Archive for September, 2011

How to design a saddle Part 2

The tree would need to fit the baroque breeds like Fresians , Gypsy Vanners and Andalusians. Also, draft Xs that are becoming more popular. These broad backed horses are sometimes challenging to fit. After consulting with our saddle makers in England, we determined that we would use a “hoop tree”.  It needed to be of rugged steel and wood construction and adjustable here in our Hartford factory.  A spring tree with flex was a must. It would have pre-stretched  linen webbing that would not stretch and sag over time. And an adjustable stirrup bar would be attached to the tree to give riders the ability to place the stirrups appropriate for their own center of balance.

 

How to design a new saddle Part 1

First we needed to determine who would buy the saddle we are designing. We decided that we needed to design a dressage saddle that would be versatile enough to work well on the baroque breeds AND the larger draft crosses that are becoming so popular. Also, it had to be versatile enough for the amateur rider (most of us) and the elite rider.  It needed to be comfy in the showroom and on a real, moving horse in the dressage arena. But, if the saddle wasn’t comfy in the showroom, it would never be chosen for a demo ride.

Seat:

  • It needed it to be soft. To protect the sensitive crotch area, the padding needed to be extra soft in the area of the twist. And the working center, or sweet spot, needed to be long enough so that riders didn’t bruise themselves as they learned to achieve a neutral pelvis.
  • The distance between the working center and the stirrup bars is what determines the rider’s balance. Since everyone’s  is different, we opted for an adjustable stirrup bar that is often found on cutback saddles used with gaited horses. With a little experimentation, the rider can determine his or her correct position and then lock the bar down with a screw.
  • The leather needed to be soft and slightly grippy. Not pigskin. Pigskin is very durable, but also very firm (hard).

Coming next: Part 2 – the tree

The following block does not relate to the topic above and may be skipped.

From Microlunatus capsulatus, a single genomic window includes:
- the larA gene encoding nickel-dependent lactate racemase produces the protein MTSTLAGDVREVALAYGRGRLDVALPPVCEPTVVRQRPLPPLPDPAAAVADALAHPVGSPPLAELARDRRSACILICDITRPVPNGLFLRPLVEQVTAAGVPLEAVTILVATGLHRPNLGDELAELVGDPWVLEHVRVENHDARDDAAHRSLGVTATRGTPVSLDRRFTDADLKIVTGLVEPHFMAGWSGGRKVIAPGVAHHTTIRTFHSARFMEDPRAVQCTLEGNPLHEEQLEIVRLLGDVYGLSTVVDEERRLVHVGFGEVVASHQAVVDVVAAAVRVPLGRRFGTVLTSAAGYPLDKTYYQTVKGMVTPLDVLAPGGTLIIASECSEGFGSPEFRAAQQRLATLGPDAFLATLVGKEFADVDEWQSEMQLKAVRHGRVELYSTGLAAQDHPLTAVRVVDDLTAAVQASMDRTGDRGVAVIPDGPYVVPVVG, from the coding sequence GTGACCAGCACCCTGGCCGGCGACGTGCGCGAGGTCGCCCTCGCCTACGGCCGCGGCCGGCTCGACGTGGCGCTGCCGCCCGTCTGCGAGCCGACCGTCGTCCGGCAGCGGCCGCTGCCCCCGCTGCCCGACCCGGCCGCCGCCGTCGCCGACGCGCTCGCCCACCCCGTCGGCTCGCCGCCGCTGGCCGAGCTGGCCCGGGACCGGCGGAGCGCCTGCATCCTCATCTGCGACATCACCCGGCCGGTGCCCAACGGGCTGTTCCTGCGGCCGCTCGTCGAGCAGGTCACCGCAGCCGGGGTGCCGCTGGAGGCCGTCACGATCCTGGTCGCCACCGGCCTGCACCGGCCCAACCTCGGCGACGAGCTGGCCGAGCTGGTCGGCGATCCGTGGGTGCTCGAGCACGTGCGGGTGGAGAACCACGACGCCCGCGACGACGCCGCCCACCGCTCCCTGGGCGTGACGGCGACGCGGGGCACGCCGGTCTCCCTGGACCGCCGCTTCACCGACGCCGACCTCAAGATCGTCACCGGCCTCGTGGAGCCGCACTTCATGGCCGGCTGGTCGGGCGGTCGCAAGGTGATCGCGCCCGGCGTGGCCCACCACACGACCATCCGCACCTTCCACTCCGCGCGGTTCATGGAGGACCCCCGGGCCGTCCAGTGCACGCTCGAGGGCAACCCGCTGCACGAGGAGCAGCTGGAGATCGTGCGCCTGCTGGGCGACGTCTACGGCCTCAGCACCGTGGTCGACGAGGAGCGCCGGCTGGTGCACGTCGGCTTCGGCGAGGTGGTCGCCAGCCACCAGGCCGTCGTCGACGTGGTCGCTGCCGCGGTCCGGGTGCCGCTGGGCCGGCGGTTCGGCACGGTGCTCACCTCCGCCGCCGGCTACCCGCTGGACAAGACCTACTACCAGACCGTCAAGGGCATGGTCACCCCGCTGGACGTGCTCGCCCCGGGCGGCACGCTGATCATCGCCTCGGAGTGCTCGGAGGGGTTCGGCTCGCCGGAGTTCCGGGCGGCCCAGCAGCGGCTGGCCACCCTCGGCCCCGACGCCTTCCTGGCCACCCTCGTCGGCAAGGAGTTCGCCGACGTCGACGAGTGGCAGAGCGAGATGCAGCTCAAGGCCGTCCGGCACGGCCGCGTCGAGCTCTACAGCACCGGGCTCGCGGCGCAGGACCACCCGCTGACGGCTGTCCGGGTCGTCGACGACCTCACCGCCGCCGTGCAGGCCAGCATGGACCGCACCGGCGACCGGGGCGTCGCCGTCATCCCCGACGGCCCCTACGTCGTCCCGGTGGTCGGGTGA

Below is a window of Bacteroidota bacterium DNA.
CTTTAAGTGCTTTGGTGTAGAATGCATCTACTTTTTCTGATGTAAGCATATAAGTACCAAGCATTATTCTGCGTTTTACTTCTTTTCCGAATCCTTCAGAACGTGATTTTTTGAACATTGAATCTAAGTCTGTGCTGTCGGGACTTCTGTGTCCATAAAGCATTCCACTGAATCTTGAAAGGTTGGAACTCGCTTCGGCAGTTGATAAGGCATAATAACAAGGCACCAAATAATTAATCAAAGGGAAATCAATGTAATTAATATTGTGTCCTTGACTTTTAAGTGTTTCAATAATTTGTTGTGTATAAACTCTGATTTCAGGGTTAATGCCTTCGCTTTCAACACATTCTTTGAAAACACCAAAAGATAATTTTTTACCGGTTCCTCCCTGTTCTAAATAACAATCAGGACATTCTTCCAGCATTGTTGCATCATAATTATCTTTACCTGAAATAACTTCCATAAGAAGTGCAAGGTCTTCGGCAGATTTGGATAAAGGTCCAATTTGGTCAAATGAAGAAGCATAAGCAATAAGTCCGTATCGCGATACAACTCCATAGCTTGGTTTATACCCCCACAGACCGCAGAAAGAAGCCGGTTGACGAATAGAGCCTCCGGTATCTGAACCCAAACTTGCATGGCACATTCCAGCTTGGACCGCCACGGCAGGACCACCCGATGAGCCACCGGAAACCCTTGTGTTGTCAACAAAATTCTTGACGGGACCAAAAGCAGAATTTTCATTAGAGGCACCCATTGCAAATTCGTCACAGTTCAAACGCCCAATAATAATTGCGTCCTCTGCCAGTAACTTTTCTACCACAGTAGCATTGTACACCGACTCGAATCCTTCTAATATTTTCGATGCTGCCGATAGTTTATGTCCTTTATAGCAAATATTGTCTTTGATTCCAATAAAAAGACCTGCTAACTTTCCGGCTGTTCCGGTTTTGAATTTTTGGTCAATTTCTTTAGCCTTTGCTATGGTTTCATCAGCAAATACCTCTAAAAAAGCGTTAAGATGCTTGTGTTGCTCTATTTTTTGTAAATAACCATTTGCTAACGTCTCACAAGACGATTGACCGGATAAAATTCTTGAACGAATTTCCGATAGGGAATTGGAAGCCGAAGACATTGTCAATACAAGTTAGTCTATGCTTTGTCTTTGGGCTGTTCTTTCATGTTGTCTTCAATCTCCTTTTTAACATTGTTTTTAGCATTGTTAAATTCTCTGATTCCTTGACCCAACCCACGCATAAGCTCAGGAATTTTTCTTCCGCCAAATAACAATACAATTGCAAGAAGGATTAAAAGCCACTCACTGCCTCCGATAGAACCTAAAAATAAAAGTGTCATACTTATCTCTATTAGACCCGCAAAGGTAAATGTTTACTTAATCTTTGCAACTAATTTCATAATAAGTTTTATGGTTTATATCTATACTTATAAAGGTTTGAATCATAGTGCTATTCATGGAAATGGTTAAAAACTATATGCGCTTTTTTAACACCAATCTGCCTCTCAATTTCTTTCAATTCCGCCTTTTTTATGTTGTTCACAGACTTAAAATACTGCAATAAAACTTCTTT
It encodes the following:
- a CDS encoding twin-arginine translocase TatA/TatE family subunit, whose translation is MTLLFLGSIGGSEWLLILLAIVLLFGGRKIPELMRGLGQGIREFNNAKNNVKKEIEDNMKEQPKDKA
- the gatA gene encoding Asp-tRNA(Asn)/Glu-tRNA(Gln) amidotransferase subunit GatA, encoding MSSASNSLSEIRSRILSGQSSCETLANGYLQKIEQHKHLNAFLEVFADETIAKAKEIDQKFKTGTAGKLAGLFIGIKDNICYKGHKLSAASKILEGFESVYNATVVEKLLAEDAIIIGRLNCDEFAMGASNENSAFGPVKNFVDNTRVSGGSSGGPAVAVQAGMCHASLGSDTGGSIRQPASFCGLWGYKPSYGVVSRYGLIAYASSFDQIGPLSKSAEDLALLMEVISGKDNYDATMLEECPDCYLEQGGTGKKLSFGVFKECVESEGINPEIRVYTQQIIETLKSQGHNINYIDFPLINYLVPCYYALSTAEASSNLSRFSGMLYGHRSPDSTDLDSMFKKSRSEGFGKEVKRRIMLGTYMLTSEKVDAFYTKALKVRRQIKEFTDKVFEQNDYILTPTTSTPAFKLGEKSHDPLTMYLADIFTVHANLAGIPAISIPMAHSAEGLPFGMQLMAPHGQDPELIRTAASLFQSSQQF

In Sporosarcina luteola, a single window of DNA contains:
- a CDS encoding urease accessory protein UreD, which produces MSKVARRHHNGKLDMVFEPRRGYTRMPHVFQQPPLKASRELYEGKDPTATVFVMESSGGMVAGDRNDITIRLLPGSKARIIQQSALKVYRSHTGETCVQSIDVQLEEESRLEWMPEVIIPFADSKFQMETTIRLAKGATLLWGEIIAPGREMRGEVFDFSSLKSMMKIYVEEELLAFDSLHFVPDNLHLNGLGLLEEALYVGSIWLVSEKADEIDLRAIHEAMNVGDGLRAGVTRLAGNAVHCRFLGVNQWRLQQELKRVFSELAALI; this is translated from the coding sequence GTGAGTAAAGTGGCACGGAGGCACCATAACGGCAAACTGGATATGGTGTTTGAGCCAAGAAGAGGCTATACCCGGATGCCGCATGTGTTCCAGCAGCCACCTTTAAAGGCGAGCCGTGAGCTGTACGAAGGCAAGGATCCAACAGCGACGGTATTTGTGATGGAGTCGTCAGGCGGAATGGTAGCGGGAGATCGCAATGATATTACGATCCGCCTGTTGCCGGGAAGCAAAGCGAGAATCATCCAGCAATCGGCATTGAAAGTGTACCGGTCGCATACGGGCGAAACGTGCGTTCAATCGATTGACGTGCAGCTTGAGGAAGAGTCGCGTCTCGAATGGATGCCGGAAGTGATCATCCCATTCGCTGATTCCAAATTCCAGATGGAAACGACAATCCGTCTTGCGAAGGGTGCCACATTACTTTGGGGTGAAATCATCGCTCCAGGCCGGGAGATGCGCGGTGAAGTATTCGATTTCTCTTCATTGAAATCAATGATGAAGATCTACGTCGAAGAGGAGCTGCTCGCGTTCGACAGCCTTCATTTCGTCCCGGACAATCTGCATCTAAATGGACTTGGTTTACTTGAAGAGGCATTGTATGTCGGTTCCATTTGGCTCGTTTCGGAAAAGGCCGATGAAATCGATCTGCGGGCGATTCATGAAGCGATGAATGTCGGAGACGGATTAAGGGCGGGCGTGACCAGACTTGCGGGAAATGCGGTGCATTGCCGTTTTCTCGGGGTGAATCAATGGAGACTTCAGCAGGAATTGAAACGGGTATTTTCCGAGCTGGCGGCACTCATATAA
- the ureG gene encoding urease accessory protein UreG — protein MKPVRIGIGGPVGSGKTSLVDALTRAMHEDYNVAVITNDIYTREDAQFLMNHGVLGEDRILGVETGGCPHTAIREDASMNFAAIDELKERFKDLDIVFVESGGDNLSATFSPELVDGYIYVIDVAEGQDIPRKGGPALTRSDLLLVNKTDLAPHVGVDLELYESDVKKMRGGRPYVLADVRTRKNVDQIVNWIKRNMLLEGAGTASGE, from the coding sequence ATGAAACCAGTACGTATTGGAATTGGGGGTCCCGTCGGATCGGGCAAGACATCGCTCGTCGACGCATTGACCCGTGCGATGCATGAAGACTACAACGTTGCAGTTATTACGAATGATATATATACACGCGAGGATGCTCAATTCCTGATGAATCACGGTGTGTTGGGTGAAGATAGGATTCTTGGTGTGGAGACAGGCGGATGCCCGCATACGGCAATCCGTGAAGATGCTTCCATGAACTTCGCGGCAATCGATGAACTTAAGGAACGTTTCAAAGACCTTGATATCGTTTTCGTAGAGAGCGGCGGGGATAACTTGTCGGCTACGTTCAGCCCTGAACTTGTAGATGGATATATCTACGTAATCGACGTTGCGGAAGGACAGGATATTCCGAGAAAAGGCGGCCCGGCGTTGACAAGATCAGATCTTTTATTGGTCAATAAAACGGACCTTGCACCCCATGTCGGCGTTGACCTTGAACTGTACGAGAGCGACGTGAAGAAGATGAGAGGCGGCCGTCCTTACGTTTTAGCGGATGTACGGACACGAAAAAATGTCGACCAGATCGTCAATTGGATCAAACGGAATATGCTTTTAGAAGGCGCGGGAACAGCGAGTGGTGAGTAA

Trail Riding follow-up #2

Another reason people like a western saddle for trail riding is the deeper seat. While some English saddles have a very flat seat, that is not true of all English saddles, only jumping saddles or Lane Fox style saddles that are intended for high-stepping gaited horses.

A dressage or all purpose saddle has a deeper seat that can give the same security as the deep seat of a western saddle.  These saddles allow the rider to lengthen the stirrup leathers  and ride in a position very similar to that of a western rider.  I also find short stirrups uncomfortable.  And it’s not because I can’t bend my knees.  It’s because I feel unbalanced — like I’m perched up high.  This is a personal preference. I say that if you are comfortable riding that way and feel safe and balanced, then do it.

If you think that the seat of the English saddle just isn’t comfortable, than you have probably only ridden on saddles that don’t fit you.  If you find that your crotch is sore after a while, might be because

a) you are tilting forward slightly and your pubic bone hits the ramp of the seat.

b) the stirrup bars and therefore your feet are out in front of you. This causes you to lean forward to maintain balance and this tilts you pelvis.

c) the seat is too deep for you

d) the working center is not long enough for you.

Any of these things can make you saddle sore…even in a western saddle.